He didn’t know how to make peace with his past. What offering of acceptable remorse exists when the past, in whatever personage or spirit, listens naught and averts its eyes at the mere thought of him? He’d try, “I’m sorry,” but seven letters hanging off-kilter from an apostrophe can get blown sideways and lost in the winds between two people, two different lives from what came before. His mind has lost its edge and quickness since its days of serving up scars even before others knew the sting of his cut. Now his life is not much more than a scar, something to look at and recall all those wounds he administered across his lifetime. So he waits upon his cold chair for that final felling wound. He sighs at how the sword always fell to his pen, but knows the scythe always wins. Perhaps then a peace he still dreams might come will reveal itself before he hears the swoosh of that existential steel. And, if comes too late, he must assume the role a scar on a piece of someone else’s past. But wouldn’t it be grand to hear that voice say, “Would you write me again.”?

A 200-word free written bit of what feels like literary (those probably not literate) confession and self-imposed penance. Hey, you sit down without a shred of inspiration, you can’t expect Shakespeare or Kendrick Lamar. You just hope and expect ‘something’ will appear eventually. Oh, and the new photo, old regrets and ancient scar (I have many more, some of which you can’t see) are all ©Joseph Hesch.

Carolina Blue

Blue Ridge Parkway North Carolina

The sky claims the upper third of the view in the blue that bears its name. The bottom of the scene, the blue-gray roadway, stretches out ahead like the world’s longest pair of jeans, top-stitched in a Pass/No Pass yellow thread. It’s singing the sonorous song of tar strips against this Yankee’s tires. The middle ground belongs to the pines that curtain off everything to the right and left as if the hills had something to hide. This is the Carolina I observe that lies between a family stretched 700 miles apart. The road offers somnolent monotony and even comfort to a brain that whispers and wonders about what it thinks might lie ahead and what lies might’ve been left behind. The Honda reels in another semi and peels around it to clear the screen of clutter beyond the bugs who lost their own race from here to there. And just as you think closing your eyes wouldn’t be such a bad thing after all, a deer wanders from its place behind the curtain, stage right. It’s gray-beige coat gleams like a the head of a haloed saint in the golden hour now chiming on the gong of sun preparing to make its exit on a day you remember only in stops for coffee, gas, tolls and men’s rooms dressed in tiles foreign as Delaware is to Virginia. But then that eagle, big as a retriever, swoops across its Carolina blue highway and settles upon some scurrying critter who will scurry no more, and you realize there is more life going on around you than in all the lives you’ve lived and loved and lied and lusted and outlasted in your head since you started your sojourn. That’s when you realize here’s your exit and your journey is only just beginning.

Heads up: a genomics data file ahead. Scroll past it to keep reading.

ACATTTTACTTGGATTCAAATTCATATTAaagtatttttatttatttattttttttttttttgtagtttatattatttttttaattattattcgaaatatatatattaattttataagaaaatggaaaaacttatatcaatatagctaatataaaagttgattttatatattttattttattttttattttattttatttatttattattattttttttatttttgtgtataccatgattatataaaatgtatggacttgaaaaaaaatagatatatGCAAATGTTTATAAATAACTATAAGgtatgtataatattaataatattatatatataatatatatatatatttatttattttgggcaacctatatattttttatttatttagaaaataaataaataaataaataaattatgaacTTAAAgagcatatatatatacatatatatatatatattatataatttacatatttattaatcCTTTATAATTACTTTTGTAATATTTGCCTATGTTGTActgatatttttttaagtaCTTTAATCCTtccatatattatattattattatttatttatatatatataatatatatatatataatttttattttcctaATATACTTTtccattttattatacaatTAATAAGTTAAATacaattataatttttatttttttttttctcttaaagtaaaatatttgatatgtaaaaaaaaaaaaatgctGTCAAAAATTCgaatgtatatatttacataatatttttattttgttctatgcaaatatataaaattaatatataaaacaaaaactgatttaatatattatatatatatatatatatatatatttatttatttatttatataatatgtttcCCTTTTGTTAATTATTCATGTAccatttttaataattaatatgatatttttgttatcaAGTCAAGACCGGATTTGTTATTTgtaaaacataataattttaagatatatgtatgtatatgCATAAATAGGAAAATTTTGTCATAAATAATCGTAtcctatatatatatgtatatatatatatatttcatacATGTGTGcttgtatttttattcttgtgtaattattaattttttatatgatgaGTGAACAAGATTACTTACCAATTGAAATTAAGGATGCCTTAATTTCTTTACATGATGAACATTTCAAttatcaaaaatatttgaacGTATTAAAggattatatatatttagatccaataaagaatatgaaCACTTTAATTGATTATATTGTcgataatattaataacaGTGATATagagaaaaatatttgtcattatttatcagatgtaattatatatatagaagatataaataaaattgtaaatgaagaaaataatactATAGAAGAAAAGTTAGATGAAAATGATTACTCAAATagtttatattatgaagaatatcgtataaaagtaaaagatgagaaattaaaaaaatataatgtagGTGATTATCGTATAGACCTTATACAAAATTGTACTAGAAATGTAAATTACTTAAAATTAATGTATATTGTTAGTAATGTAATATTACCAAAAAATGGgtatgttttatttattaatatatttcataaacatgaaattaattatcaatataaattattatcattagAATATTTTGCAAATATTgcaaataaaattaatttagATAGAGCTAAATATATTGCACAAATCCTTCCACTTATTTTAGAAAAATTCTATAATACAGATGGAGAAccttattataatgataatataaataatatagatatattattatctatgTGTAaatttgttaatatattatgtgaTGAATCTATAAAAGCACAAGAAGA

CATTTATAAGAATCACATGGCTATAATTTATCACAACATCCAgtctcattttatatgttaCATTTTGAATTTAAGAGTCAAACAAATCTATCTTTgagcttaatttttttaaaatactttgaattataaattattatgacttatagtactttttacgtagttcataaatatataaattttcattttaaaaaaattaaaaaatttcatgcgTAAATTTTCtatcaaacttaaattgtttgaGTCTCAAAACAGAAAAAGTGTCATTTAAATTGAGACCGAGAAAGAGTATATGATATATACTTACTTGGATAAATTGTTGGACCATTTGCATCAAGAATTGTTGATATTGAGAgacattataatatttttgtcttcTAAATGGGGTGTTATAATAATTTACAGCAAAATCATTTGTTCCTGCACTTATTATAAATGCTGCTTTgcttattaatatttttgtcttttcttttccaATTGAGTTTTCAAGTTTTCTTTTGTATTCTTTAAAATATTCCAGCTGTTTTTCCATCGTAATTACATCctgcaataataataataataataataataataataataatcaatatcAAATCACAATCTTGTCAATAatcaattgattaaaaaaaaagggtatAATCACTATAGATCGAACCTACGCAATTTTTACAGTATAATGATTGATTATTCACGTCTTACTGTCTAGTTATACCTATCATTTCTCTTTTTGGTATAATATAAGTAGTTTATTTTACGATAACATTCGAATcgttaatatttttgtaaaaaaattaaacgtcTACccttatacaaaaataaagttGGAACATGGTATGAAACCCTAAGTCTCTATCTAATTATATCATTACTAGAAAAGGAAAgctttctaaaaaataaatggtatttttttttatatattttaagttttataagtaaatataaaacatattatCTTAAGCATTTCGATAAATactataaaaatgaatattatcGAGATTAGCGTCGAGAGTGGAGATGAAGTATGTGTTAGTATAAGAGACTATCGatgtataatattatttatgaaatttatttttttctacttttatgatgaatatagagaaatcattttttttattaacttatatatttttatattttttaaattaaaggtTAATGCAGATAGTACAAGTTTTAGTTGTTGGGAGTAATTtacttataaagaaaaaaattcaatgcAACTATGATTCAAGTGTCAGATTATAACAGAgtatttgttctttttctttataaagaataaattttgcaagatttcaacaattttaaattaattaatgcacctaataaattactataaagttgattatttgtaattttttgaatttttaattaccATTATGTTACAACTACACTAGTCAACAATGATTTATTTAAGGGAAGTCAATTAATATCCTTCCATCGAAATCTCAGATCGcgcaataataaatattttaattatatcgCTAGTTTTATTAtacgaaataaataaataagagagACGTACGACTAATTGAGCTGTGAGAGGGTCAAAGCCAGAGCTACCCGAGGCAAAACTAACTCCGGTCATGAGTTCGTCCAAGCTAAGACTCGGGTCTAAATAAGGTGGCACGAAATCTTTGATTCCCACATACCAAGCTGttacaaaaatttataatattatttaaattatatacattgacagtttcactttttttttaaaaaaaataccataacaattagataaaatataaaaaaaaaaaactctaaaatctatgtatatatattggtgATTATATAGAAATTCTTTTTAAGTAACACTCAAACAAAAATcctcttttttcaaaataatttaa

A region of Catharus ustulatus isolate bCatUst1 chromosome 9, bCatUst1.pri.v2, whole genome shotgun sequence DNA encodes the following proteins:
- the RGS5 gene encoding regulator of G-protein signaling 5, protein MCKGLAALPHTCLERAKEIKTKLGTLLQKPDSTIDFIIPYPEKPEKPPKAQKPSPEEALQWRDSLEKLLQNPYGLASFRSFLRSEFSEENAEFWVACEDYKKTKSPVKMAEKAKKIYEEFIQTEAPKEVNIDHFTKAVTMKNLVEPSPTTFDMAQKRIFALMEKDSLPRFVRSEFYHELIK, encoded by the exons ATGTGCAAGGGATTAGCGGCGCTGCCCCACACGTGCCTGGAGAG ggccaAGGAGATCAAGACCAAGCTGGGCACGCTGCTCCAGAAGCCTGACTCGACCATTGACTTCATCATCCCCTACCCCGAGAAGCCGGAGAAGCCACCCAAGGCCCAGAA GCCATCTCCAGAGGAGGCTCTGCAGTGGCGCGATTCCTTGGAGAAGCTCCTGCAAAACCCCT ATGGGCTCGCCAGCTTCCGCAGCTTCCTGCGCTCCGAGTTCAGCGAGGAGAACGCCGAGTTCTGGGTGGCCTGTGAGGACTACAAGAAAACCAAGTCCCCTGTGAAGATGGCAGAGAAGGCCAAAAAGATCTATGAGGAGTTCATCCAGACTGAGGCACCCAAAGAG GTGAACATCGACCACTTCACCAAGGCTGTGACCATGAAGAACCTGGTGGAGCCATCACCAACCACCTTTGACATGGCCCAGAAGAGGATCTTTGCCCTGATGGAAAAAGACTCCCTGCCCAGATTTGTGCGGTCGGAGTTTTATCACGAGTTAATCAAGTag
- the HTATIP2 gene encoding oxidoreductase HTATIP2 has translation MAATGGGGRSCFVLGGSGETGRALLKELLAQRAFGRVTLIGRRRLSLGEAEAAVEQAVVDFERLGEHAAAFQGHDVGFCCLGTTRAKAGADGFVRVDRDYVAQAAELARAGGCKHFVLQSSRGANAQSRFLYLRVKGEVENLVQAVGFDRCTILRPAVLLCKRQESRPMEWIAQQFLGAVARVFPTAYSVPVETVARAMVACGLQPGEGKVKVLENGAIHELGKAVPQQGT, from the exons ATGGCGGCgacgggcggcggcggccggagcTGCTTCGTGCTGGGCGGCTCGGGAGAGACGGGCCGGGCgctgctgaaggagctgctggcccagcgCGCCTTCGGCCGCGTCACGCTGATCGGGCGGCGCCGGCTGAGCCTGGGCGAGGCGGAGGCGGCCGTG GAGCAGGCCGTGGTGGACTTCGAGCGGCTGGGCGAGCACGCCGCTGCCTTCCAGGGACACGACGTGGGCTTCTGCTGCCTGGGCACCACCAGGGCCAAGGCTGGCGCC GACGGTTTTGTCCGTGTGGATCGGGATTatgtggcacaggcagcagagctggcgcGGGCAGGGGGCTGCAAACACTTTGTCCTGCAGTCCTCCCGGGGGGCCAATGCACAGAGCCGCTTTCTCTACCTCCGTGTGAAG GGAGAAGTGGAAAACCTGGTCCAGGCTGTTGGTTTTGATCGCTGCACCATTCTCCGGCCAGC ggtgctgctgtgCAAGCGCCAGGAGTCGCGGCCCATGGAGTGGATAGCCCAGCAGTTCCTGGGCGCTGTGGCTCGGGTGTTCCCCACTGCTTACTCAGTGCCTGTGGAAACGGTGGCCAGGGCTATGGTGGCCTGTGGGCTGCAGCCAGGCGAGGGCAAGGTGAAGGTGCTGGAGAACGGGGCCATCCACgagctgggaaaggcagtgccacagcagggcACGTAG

I thought I’d combine a couple of prompts for Day #27 of my Poem a Day Challenge. The prompt was for a story poem, which used to be my stock in trade. Also, May 1st begins Story a Day May, which I enjoy playing in. Julie Duffy the doyen of Story a Day, suggested we crank out a warmup story of 100-1,000 words. So here is my free-written double-header piece to warm down from April and warm up for may. Not sure if it’s either a story OR a poem, but it’s written and that’s the important part.

Sweet Angel, Take My Hand

The allure of diving into
the forbidden places
sits at the corners
never really hiding,
ready to saunter to
your shoulder and whisper
her practiced patter.
She’s not a demon,
a demon would never
entice you with something